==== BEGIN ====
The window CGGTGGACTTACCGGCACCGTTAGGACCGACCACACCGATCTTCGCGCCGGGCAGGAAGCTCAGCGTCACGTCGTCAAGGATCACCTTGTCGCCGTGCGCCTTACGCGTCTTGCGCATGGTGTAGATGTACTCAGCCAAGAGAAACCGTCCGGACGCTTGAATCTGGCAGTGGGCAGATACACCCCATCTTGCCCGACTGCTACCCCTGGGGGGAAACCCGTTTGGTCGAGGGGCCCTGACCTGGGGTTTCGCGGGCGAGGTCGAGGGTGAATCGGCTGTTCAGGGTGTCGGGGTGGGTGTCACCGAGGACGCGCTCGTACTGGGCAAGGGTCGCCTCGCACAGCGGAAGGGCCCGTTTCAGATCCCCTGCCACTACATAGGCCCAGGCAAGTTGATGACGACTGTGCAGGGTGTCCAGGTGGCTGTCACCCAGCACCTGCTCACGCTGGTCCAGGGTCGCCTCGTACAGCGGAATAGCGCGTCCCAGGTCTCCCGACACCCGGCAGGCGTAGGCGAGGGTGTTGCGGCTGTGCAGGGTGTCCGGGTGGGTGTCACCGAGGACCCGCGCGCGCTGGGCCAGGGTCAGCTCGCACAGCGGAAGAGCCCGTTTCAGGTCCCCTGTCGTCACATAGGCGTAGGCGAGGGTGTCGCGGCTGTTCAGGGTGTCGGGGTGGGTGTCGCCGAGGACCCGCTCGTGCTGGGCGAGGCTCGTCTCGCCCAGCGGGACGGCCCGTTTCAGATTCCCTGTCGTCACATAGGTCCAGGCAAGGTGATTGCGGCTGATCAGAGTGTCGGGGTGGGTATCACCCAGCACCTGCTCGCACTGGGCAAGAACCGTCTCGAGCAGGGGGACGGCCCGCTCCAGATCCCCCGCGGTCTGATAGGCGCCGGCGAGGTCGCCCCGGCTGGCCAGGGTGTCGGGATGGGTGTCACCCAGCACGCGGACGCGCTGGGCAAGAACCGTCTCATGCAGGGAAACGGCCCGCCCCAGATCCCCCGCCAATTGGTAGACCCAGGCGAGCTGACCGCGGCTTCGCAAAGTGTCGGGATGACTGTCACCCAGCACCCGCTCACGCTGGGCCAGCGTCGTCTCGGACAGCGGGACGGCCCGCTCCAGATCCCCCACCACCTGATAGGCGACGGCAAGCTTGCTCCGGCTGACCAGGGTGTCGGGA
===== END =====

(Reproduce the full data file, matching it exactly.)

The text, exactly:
The window CGGTGGACTTACCGGCACCGTTAGGACCGACCACACCGATCTTCGCGCCGGGCAGGAAGCTCAGCGTCACGTCGTCAAGGATCACCTTGTCGCCGTGCGCCTTACGCGTCTTGCGCATGGTGTAGATGTACTCAGCCAAGAGAAACCGTCCGGACGCTTGAATCTGGCAGTGGGCAGATACACCCCATCTTGCCCGACTGCTACCCCTGGGGGGAAACCCGTTTGGTCGAGGGGCCCTGACCTGGGGTTTCGCGGGCGAGGTCGAGGGTGAATCGGCTGTTCAGGGTGTCGGGGTGGGTGTCACCGAGGACGCGCTCGTACTGGGCAAGGGTCGCCTCGCACAGCGGAAGGGCCCGTTTCAGATCCCCTGCCACTACATAGGCCCAGGCAAGTTGATGACGACTGTGCAGGGTGTCCAGGTGGCTGTCACCCAGCACCTGCTCACGCTGGTCCAGGGTCGCCTCGTACAGCGGAATAGCGCGTCCCAGGTCTCCCGACACCCGGCAGGCGTAGGCGAGGGTGTTGCGGCTGTGCAGGGTGTCCGGGTGGGTGTCACCGAGGACCCGCGCGCGCTGGGCCAGGGTCAGCTCGCACAGCGGAAGAGCCCGTTTCAGGTCCCCTGTCGTCACATAGGCGTAGGCGAGGGTGTCGCGGCTGTTCAGGGTGTCGGGGTGGGTGTCGCCGAGGACCCGCTCGTGCTGGGCGAGGCTCGTCTCGCCCAGCGGGACGGCCCGTTTCAGATTCCCTGTCGTCACATAGGTCCAGGCAAGGTGATTGCGGCTGATCAGAGTGTCGGGGTGGGTATCACCCAGCACCTGCTCGCACTGGGCAAGAACCGTCTCGAGCAGGGGGACGGCCCGCTCCAGATCCCCCGCGGTCTGATAGGCGCCGGCGAGGTCGCCCCGGCTGGCCAGGGTGTCGGGATGGGTGTCACCCAGCACGCGGACGCGCTGGGCAAGAACCGTCTCATGCAGGGAAACGGCCCGCCCCAGATCCCCCGCCAATTGGTAGACCCAGGCGAGCTGACCGCGGCTTCGCAAAGTGTCGGGATGACTGTCACCCAGCACCCGCTCACGCTGGGCCAGCGTCGTCTCGGACAGCGGGACGGCCCGCTCCAGATCCCCCACCACCTGATAGGCGACGGCAAGCTTGCTCCGGCTGACCAGGGTGTCGGGA